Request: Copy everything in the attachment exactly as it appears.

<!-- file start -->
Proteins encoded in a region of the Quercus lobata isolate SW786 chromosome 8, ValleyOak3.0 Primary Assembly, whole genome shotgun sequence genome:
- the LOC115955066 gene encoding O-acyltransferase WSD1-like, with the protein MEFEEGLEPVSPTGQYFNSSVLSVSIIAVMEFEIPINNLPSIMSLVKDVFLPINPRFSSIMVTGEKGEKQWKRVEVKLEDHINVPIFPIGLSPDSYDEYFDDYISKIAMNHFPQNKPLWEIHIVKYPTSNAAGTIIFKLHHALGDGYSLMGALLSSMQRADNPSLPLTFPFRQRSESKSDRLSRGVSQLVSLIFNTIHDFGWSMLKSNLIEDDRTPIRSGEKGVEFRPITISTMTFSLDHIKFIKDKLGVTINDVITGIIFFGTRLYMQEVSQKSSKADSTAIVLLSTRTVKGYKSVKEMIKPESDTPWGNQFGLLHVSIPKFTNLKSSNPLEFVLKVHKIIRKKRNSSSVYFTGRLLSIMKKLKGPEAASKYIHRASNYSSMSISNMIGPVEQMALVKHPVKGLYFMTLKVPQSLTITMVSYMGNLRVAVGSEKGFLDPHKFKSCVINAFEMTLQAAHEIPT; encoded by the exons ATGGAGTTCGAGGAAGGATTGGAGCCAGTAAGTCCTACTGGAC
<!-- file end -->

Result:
Proteins encoded in a region of the Quercus lobata isolate SW786 chromosome 8, ValleyOak3.0 Primary Assembly, whole genome shotgun sequence genome:
- the LOC115955066 gene encoding O-acyltransferase WSD1-like, with the protein MEFEEGLEPVSPTGQYFNSSVLSVSIIAVMEFEIPINNLPSIMSLVKDVFLPINPRFSSIMVTGEKGEKQWKRVEVKLEDHINVPIFPIGLSPDSYDEYFDDYISKIAMNHFPQNKPLWEIHIVKYPTSNAAGTIIFKLHHALGDGYSLMGALLSSMQRADNPSLPLTFPFRQRSESKSDRLSRGVSQLVSLIFNTIHDFGWSMLKSNLIEDDRTPIRSGEKGVEFRPITISTMTFSLDHIKFIKDKLGVTINDVITGIIFFGTRLYMQEVSQKSSKADSTAIVLLSTRTVKGYKSVKEMIKPESDTPWGNQFGLLHVSIPKFTNLKSSNPLEFVLKVHKIIRKKRNSSSVYFTGRLLSIMKKLKGPEAASKYIHRASNYSSMSISNMIGPVEQMALVKHPVKGLYFMTLKVPQSLTITMVSYMGNLRVAVGSEKGFLDPHKFKSCVINAFEMTLQAAHEIPT; encoded by the exons ATGGAGTTCGAGGAAGGATTGGAGCCAGTAAGTCCTACTGGAC